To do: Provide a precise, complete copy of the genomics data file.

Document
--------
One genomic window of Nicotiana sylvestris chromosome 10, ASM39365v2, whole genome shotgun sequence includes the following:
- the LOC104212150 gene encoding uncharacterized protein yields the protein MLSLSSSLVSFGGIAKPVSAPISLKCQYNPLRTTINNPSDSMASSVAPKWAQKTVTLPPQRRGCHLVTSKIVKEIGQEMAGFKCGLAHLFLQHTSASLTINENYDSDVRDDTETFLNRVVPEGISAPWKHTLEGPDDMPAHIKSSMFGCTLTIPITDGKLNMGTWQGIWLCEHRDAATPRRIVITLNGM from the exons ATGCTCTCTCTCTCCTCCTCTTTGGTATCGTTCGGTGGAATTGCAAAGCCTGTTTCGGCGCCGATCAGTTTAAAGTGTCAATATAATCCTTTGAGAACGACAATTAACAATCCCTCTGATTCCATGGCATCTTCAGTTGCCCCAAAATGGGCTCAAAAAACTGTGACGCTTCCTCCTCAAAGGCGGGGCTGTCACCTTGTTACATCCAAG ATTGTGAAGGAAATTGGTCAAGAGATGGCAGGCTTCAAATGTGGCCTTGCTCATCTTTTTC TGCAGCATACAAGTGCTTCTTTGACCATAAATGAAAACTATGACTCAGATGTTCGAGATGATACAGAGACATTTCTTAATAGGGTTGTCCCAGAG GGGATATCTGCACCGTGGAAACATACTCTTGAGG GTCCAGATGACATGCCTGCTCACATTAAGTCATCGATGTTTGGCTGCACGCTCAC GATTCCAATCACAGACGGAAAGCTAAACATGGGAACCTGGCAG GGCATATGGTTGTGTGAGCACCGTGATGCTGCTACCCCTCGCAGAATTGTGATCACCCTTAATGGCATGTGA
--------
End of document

One genomic window of Nicotiana sylvestris chromosome 10, ASM39365v2, whole genome shotgun sequence includes the following:
- the LOC104212150 gene encoding uncharacterized protein yields the protein MLSLSSSLVSFGGIAKPVSAPISLKCQYNPLRTTINNPSDSMASSVAPKWAQKTVTLPPQRRGCHLVTSKIVKEIGQEMAGFKCGLAHLFLQHTSASLTINENYDSDVRDDTETFLNRVVPEGISAPWKHTLEGPDDMPAHIKSSMFGCTLTIPITDGKLNMGTWQGIWLCEHRDAATPRRIVITLNGM from the exons ATGCTCTCTCTCTCCTCCTCTTTGGTATCGTTCGGTGGAATTGCAAAGCCTGTTTCGGCGCCGATCAGTTTAAAGTGTCAATATAATCCTTTGAGAACGACAATTAACAATCCCTCTGATTCCATGGCATCTTCAGTTGCCCCAAAATGGGCTCAAAAAACTGTGACGCTTCCTCCTCAAAGGCGGGGCTGTCACCTTGTTACATCCAAG ATTGTGAAGGAAATTGGTCAAGAGATGGCAGGCTTCAAATGTGGCCTTGCTCATCTTTTTC TGCAGCATACAAGTGCTTCTTTGACCATAAATGAAAACTATGACTCAGATGTTCGAGATGATACAGAGACATTTCTTAATAGGGTTGTCCCAGAG GGGATATCTGCACCGTGGAAACATACTCTTGAGG GTCCAGATGACATGCCTGCTCACATTAAGTCATCGATGTTTGGCTGCACGCTCAC GATTCCAATCACAGACGGAAAGCTAAACATGGGAACCTGGCAG GGCATATGGTTGTGTGAGCACCGTGATGCTGCTACCCCTCGCAGAATTGTGATCACCCTTAATGGCATGTGA